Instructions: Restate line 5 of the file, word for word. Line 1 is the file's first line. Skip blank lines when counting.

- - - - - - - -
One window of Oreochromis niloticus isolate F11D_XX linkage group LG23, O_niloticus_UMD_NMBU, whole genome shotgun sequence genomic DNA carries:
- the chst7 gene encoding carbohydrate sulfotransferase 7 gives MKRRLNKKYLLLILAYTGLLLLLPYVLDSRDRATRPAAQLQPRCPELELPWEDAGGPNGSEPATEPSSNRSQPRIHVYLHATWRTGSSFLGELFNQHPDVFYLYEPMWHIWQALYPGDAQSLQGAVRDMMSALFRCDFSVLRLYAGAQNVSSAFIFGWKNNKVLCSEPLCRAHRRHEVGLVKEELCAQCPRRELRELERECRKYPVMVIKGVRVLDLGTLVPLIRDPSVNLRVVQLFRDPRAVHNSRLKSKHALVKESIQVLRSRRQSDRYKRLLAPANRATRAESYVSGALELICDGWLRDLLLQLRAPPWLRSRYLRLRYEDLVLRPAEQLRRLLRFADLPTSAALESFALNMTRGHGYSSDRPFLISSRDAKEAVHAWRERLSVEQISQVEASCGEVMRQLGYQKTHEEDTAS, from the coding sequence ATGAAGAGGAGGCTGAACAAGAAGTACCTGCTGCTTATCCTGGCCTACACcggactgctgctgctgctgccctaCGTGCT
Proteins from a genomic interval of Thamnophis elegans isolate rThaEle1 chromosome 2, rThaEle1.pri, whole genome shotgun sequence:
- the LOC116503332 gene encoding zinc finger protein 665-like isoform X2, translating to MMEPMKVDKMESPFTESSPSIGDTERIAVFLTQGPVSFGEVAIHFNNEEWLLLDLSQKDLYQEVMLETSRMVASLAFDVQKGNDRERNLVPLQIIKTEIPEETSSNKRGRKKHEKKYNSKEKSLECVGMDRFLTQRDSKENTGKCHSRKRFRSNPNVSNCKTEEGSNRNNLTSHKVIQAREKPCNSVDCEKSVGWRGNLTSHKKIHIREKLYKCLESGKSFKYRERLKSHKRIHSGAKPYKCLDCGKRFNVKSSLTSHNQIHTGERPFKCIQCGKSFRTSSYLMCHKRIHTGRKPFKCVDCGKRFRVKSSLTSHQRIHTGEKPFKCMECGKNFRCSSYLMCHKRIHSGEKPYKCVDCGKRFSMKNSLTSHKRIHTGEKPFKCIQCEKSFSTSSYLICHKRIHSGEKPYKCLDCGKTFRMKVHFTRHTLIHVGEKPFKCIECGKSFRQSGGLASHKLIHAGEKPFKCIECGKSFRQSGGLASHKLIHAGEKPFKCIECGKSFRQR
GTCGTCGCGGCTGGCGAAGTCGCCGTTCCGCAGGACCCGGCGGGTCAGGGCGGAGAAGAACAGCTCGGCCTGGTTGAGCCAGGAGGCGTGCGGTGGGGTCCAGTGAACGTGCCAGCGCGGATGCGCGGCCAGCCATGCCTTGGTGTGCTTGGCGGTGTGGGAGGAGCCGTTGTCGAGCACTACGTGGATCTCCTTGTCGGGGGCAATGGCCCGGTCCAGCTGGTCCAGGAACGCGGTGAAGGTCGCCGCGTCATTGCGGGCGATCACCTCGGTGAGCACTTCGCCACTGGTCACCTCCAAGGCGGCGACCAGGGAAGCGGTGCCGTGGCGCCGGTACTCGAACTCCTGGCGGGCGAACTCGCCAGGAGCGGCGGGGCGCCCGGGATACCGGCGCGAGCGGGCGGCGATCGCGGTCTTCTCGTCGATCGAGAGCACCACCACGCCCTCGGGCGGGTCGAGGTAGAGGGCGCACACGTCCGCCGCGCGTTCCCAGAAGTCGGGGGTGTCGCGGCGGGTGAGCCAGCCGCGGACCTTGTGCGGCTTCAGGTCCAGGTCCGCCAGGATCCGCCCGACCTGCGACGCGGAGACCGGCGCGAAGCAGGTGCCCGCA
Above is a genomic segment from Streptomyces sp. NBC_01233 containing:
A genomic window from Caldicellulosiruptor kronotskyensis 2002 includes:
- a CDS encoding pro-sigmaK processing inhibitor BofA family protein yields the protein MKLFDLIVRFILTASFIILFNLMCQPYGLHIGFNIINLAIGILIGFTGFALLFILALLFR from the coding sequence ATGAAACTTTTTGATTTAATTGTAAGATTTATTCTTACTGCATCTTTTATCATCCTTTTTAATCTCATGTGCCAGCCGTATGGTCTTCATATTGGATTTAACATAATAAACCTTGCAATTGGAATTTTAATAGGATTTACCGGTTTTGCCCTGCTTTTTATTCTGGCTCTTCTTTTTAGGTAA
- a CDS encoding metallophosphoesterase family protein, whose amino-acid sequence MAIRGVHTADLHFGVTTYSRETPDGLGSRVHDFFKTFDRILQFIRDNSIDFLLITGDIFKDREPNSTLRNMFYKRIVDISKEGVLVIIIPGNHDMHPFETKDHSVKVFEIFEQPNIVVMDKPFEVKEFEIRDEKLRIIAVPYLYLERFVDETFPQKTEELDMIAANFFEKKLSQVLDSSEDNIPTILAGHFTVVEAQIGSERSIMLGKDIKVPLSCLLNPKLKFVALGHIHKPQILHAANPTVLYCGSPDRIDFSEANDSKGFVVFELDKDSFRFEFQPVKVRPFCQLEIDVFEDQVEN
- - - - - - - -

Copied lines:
GTCGTCGCGGCTGGCGAAGTCGCCGTTCCGCAGGACCCGGCGGGTCAGGGCGGAGAAGAACAGCTCGGCCTGGTTGAGCCAGGAGGCGTGCGGTGGGGTCCAGTGAACGTGCCAGCGCGGATGCGCGGCCAGCCATGCCTTGGTGTGCTTGGCGGTGTGGGAGGAGCCGTTGTCGAGCACTACGTGGATCTCCTTGTCGGGGGCAATGGCCCGGTCCAGCTGGTCCAGGAACGCGGTGAAGGTCGCCGCGTCATTGCGGGCGATCACCTCGGTGAGCACTTCGCCACTGGTCACCTCCAAGGCGGCGACCAGGGAAGCGGTGCCGTGGCGCCGGTACTCGAACTCCTGGCGGGCGAACTCGCCAGGAGCGGCGGGGCGCCCGGGATACCGGCGCGAGCGGGCGGCGATCGCGGTCTTCTCGTCGATCGAGAGCACCACCACGCCCTCGGGCGGGTCGAGGTAGAGGGCGCACACGTCCGCCGCGCGTTCCCAGAAGTCGGGGGTGTCGCGGCGGGTGAGCCAGCCGCGGACCTTGTGCGGCTTCAGGTCCAGGTCCGCCAGGATCCGCCCGACCTGCGACGCGGAGACCGGCGCGAAGCAGGTGCCCGCA